Almond Kernel (California-new) ` 600-630 per kg, Almond Kernel (Gurbandi-new) ` 470-500 per kg.

Source: Hindu business line.

Chủ Nhật, 17 tháng 11, 2013

Kernel Cautious, Raw Cashew Risky

Nov. 16, 2013
Tanzanian raw cashew prices are now highly unworkable but some Indian processors are trying for a minimum stock level for the Q1 of the next calendar year.

Therefore the market is filled with only bullish rumors and risky speculative activities. But there is no such speculative activity in cashew kernel.
This trend may continue till the end of November.
Source: World Cashew

Thứ Sáu, 15 tháng 11, 2013

State doing well in cashew cultivation: Prabhakar Singh

November 14, 2013

Horticulture industry has flourished in the state in the last few years. Production of cashew has increased manifolds. Director of Jharkhand state horticulture mission Dr Prabhakar Singh, who himself is a horticulturist talks to Kelly Kislaya about this development and what more needs to be done in the state.

You are a horticulturist. What according to you is the scope of horticulture industry in the state?

Jharkhand has great possibilities in horticulture and we are trying our best to exhaust our resources to improve it. The climatic conditions and topography here are suitable for most plants and if plants are chosen in accordance with the soil type then the growth will be definitely very good.

Cashew production has increased manifolds in Jharkhand. What is the situation now?

Yes, we have improved much. In 2010, only 3000 hectare in three districts was earmarked for cashew cultivation, now it is being done in 17000 hectares in 17 districts. We are planning to involve two more districts for cashew production this fiscal. We are using high-end technology to utilize waste land in the state.

How much has cashew production helped the farmers here?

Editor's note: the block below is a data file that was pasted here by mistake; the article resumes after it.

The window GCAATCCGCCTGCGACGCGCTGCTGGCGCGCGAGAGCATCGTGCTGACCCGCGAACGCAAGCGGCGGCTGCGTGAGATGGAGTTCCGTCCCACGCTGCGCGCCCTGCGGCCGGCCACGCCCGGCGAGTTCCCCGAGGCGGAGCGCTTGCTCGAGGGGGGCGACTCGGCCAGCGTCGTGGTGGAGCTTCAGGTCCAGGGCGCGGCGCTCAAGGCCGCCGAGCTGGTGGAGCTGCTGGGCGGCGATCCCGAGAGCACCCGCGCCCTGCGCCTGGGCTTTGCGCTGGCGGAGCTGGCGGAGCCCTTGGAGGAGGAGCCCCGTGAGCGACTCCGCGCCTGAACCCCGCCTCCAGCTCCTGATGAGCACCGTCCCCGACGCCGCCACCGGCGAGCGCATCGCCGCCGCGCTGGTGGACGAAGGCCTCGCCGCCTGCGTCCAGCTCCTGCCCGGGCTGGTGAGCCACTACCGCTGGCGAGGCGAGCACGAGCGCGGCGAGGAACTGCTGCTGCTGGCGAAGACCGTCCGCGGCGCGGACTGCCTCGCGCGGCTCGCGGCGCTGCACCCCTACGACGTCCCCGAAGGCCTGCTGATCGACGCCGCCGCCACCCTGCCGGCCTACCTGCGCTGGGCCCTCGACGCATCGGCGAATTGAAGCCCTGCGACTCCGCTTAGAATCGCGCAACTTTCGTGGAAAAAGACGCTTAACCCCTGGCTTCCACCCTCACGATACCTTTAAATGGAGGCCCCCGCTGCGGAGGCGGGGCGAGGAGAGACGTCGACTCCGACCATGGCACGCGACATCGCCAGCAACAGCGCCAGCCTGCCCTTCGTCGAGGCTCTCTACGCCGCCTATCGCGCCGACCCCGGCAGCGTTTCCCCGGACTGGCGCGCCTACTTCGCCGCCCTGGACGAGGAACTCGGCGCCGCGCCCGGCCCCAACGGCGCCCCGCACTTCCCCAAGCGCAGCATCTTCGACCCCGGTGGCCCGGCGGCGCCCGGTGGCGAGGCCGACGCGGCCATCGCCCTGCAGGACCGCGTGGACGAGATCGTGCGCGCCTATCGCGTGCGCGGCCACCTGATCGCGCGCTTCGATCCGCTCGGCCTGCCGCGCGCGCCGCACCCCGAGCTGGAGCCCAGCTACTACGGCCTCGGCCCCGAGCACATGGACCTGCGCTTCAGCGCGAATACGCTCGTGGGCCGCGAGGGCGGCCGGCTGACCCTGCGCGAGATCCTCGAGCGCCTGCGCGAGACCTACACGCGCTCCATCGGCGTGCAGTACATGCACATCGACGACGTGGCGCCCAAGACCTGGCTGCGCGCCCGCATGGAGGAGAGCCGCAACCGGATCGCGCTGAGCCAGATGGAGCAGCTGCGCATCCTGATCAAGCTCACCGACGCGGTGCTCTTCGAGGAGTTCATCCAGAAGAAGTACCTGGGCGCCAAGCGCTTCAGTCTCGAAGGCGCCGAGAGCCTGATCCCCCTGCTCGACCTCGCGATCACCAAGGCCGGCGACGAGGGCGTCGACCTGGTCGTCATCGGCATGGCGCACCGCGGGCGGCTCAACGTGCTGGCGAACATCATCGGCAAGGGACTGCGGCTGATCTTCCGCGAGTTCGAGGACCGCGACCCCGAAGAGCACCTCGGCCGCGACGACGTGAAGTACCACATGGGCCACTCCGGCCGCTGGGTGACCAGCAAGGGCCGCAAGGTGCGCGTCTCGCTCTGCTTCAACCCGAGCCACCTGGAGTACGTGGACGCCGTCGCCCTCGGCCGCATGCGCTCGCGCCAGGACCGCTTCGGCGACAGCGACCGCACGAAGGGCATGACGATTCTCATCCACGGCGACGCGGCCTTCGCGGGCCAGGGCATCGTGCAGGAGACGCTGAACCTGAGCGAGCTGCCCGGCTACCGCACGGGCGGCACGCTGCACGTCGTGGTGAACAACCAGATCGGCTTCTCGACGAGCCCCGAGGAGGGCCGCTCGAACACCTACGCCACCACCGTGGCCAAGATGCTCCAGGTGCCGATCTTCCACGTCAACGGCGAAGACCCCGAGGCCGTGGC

Earlier the farmers used to face problems as there was no processing plant. We have installed three processing plants and two are in pipeline. Farmers are happy, their incomes have increased 7 times - previously they used to earn Rs10-15 per kg of cashew and now their incomes have increased to Rs70-80 per kilogram. This has also helped in reducing migration from villages.

Apart from cashew what are your other missions?

We are working towards promoting spice cultivation and our major emphasis is on ginger and turmeric production. Also we have started producing pear, custard apple, chiku and pineapple on a large scale. For the first time we have started mandarine cultivation in East Singhbhoom in 200 hectare. Also we are laying stress on organic farming.

According to you what is the biggest problem being faced by the farmers of this state?

Lack of cold storage facilities is the biggest hurdle due to which farmers here are unable to store their perishable products like fruits and vegetable for a long time. We have 45 to 50 old cold storages but none work properly due to lack of infrastructure. We have plans to set up some new cold storages to deal with this problem.The demand of flowers in the state is increasing by the day as a result of which flowers are being brought from other states.